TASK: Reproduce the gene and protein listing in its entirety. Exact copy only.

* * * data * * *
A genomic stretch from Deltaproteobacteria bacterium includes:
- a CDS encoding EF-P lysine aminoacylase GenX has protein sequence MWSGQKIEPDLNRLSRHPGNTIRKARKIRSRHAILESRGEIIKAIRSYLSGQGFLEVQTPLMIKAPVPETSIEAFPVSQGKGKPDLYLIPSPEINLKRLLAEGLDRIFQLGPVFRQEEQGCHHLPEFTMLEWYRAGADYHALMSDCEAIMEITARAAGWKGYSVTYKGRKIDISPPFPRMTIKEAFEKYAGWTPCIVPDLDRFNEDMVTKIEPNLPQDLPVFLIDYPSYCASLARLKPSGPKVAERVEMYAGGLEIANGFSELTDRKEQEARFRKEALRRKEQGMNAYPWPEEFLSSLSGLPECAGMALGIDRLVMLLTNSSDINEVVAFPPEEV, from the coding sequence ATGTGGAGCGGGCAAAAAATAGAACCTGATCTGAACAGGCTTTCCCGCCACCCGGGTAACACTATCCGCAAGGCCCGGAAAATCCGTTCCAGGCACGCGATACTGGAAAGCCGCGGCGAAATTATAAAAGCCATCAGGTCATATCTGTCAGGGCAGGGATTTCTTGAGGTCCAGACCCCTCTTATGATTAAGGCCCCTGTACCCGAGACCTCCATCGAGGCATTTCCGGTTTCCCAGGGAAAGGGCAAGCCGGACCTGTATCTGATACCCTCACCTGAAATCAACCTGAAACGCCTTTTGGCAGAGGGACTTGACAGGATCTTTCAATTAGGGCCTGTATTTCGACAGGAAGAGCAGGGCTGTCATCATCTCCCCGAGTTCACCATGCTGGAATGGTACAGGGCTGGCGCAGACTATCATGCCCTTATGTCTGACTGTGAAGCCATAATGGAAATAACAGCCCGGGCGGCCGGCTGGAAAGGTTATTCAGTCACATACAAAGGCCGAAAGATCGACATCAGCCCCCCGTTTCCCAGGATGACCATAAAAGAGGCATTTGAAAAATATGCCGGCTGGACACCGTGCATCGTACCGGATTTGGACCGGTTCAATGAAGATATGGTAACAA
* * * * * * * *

A genomic stretch from Deltaproteobacteria bacterium includes:
- a CDS encoding EF-P lysine aminoacylase GenX has protein sequence MWSGQKIEPDLNRLSRHPGNTIRKARKIRSRHAILESRGEIIKAIRSYLSGQGFLEVQTPLMIKAPVPETSIEAFPVSQGKGKPDLYLIPSPEINLKRLLAEGLDRIFQLGPVFRQEEQGCHHLPEFTMLEWYRAGADYHALMSDCEAIMEITARAAGWKGYSVTYKGRKIDISPPFPRMTIKEAFEKYAGWTPCIVPDLDRFNEDMVTKIEPNLPQDLPVFLIDYPSYCASLARLKPSGPKVAERVEMYAGGLEIANGFSELTDRKEQEARFRKEALRRKEQGMNAYPWPEEFLSSLSGLPECAGMALGIDRLVMLLTNSSDINEVVAFPPEEV, from the coding sequence ATGTGGAGCGGGCAAAAAATAGAACCTGATCTGAACAGGCTTTCCCGCCACCCGGGTAACACTATCCGCAAGGCCCGGAAAATCCGTTCCAGGCACGCGATACTGGAAAGCCGCGGCGAAATTATAAAAGCCATCAGGTCATATCTGTCAGGGCAGGGATTTCTTGAGGTCCAGACCCCTCTTATGATTAAGGCCCCTGTACCCGAGACCTCCATCGAGGCATTTCCGGTTTCCCAGGGAAAGGGCAAGCCGGACCTGTATCTGATACCCTCACCTGAAATCAACCTGAAACGCCTTTTGGCAGAGGGACTTGACAGGATCTTTCAATTAGGGCCTGTATTTCGACAGGAAGAGCAGGGCTGTCATCATCTCCCCGAGTTCACCATGCTGGAATGGTACAGGGCTGGCGCAGACTATCATGCCCTTATGTCTGACTGTGAAGCCATAATGGAAATAACAGCCCGGGCGGCCGGCTGGAAAGGTTATTCAGTCACATACAAAGGCCGAAAGATCGACATCAGCCCCCCGTTTCCCAGGATGACCATAAAAGAGGCATTTGAAAAATATGCCGGCTGGACACCGTGCATCGTACCGGATTTGGACCGGTTCAATGAAGATATGGTAACAA